(provided by candidate): The current research is to study how epigenomic modifier histone deacetylase 3 (HDAC3) regulates carbohydrates metabolism and insulin sensitivity in skeletal muscle in response to either the internal circadian clock or the external dietary factor. I have developed a novel mouse model with HDAC3 specifically depleted in skeletal muscle, and have found that the mice display disrupted metabolic circadian gene expression and exacerbated glucose intolerance that is induced by high fat diet (HFD). During the mentored phase, I will gain new expertise in genome-wide epigenomic approaches that are well established in my mentor's laboratory. I will also gain additional knowledge in muscle physiology, metabolic flux analysis, and metabolomics methods through collaboration with other laboratories and core facilities at University of Pennsylvania. The research that I propose to continue in the independent phase is to study HDAC3 in exercise endurance, fuel selection and efficiency, as well as lipid and amino acid metabolism in skeletal muscle. We have found that mice without muscular HDAC3 have surprisingly improved exercise endurance associated with a switch in fuel preference from carbohydrates towards lipid. I will characterize mitochondrial function and trace metabolic fluxes through lipid, ketone bodies, and amino acids catabolism, including the anaplerotic purine nucleotide cycle, in exercising animals as well as in isolated primary myocytes, where knockdown experiments will test the requirement of specific HDAC3 target genes for the observed fuel selection and enhanced fuel efficiency. My future career goal after independence is to decipher the epigenomic mechanism that underlies hormetic response to physical exercise in skeletal muscle. Exercise is beneficial to many aspects of health, especially in the context of obesity and diabetes. My general hypothesis is that epigenomic mechanisms underlie exercise- induced beneficial metabolic remodeling. I will comprehensively characterize exercise-induced changes in skeletal muscle transcriptome and epigenome using genome-wide methods and metabolomics approaches. This is the first endeavor ever, as far as I know, to analyze exercise-induced epigenomic changes in a genome-wide scale. This unbiased method will produce comprehensive datasets, from which data mining and motif analysis will generate new hypotheses regarding novel transcription networks that respond to exercise. Biochemistry methods and metabolic flux analysis will then be used to validate these hypotheses, followed by development of genetic animal models and physiology studies. Together, these approaches will generate testable hypothesis backed up by preliminary data, which is essential for successful competition for future funding opportunities.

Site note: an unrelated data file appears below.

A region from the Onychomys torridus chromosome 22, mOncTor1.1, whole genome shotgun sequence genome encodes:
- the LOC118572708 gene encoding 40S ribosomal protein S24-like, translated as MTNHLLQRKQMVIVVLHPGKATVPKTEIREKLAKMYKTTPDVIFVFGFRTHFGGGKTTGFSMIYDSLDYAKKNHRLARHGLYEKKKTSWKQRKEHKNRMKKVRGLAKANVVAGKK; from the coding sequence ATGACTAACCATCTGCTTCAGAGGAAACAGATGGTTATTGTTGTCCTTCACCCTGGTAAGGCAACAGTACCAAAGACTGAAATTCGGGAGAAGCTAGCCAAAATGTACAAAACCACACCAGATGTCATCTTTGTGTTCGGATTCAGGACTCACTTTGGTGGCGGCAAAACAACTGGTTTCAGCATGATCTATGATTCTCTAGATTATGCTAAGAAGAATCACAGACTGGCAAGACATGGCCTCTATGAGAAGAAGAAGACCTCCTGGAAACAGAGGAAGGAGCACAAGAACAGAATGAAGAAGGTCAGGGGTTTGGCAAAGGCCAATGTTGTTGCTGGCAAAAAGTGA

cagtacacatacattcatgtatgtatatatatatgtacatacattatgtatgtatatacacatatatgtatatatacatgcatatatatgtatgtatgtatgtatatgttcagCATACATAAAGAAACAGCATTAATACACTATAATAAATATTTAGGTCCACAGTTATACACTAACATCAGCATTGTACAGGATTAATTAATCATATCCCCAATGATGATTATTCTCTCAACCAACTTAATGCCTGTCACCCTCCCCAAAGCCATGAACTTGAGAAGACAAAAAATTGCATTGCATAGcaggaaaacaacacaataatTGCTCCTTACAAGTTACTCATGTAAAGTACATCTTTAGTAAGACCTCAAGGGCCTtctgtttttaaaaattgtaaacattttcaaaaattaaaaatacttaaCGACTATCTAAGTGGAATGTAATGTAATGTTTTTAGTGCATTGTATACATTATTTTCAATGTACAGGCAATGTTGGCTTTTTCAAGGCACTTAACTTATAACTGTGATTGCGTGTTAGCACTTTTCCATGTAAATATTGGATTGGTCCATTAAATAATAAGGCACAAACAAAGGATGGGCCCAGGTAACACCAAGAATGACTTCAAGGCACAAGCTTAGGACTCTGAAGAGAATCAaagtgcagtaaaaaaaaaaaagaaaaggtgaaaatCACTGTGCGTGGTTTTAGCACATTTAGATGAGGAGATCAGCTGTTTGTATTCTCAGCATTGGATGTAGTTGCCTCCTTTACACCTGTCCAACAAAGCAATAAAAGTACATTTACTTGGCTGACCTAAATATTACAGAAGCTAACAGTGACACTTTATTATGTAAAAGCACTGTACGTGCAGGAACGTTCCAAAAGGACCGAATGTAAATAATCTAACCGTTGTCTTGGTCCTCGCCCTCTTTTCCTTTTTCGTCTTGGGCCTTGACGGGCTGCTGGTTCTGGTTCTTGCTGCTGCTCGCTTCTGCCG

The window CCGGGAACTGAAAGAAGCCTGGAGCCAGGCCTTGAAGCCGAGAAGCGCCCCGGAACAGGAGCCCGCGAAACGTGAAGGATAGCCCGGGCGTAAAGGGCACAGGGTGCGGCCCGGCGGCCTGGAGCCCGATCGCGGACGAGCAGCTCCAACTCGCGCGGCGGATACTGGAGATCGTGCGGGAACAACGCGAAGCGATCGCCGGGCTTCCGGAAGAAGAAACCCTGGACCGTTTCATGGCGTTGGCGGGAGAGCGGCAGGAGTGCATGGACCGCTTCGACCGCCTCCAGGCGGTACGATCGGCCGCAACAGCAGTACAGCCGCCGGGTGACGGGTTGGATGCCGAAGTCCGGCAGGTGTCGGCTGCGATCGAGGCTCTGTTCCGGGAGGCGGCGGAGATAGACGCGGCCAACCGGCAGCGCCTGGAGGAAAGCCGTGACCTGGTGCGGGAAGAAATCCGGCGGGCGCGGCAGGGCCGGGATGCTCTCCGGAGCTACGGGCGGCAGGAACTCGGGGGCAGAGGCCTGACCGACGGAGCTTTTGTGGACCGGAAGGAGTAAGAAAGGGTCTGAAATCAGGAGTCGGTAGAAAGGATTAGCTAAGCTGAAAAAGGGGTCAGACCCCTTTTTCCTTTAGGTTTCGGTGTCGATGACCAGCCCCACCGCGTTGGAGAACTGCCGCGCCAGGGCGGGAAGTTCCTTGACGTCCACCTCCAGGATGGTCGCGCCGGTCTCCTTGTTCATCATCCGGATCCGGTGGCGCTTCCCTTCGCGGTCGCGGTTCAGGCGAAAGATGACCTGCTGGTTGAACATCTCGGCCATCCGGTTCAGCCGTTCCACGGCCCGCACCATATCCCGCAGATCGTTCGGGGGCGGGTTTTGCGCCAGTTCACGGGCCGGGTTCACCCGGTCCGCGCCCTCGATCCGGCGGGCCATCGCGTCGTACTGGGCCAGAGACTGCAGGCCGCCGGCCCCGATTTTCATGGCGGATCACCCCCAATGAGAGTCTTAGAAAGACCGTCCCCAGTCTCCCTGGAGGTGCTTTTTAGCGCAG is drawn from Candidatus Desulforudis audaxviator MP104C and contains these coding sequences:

Public Health Relevance

The proposed project will examine how the internal circadian clock and the external dietary environment or physical exercise interacts with one another in regulation of skeletal muscle energy metabolism and insulin sensitivity through histone deacetylase 3 (HDAC3). Accomplishment of the project will further our understanding of how intermediary metabolism in skeletal muscle is regulated by epigenomic mechanisms, which has clinical implications given the availability of many small molecule HDAC inhibitors being tested in clinical trials for treatment of cancer and inflammatory diseases.

National Institute of Health (NIH)
National Institute of Diabetes and Digestive and Kidney Diseases (NIDDK)
Career Transition Award (K99)
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Diabetes, Endocrinology and Metabolic Diseases B Subcommittee (DDK)
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Silva, Corinne M
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University of Pennsylvania
Internal Medicine/Medicine
Schools of Medicine
United States
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Fang, Bin; Everett, Logan J; Jager, Jennifer et al. (2014) Circadian enhancers coordinate multiple phases of rhythmic gene transcription in vivo. Cell 159:1140-52
Lewandowski, Sara L; Janardhan, Harish P; Smee, Kevin M et al. (2014) Histone deacetylase 3 modulates Tbx5 activity to regulate early cardiogenesis. Hum Mol Genet 23:3801-9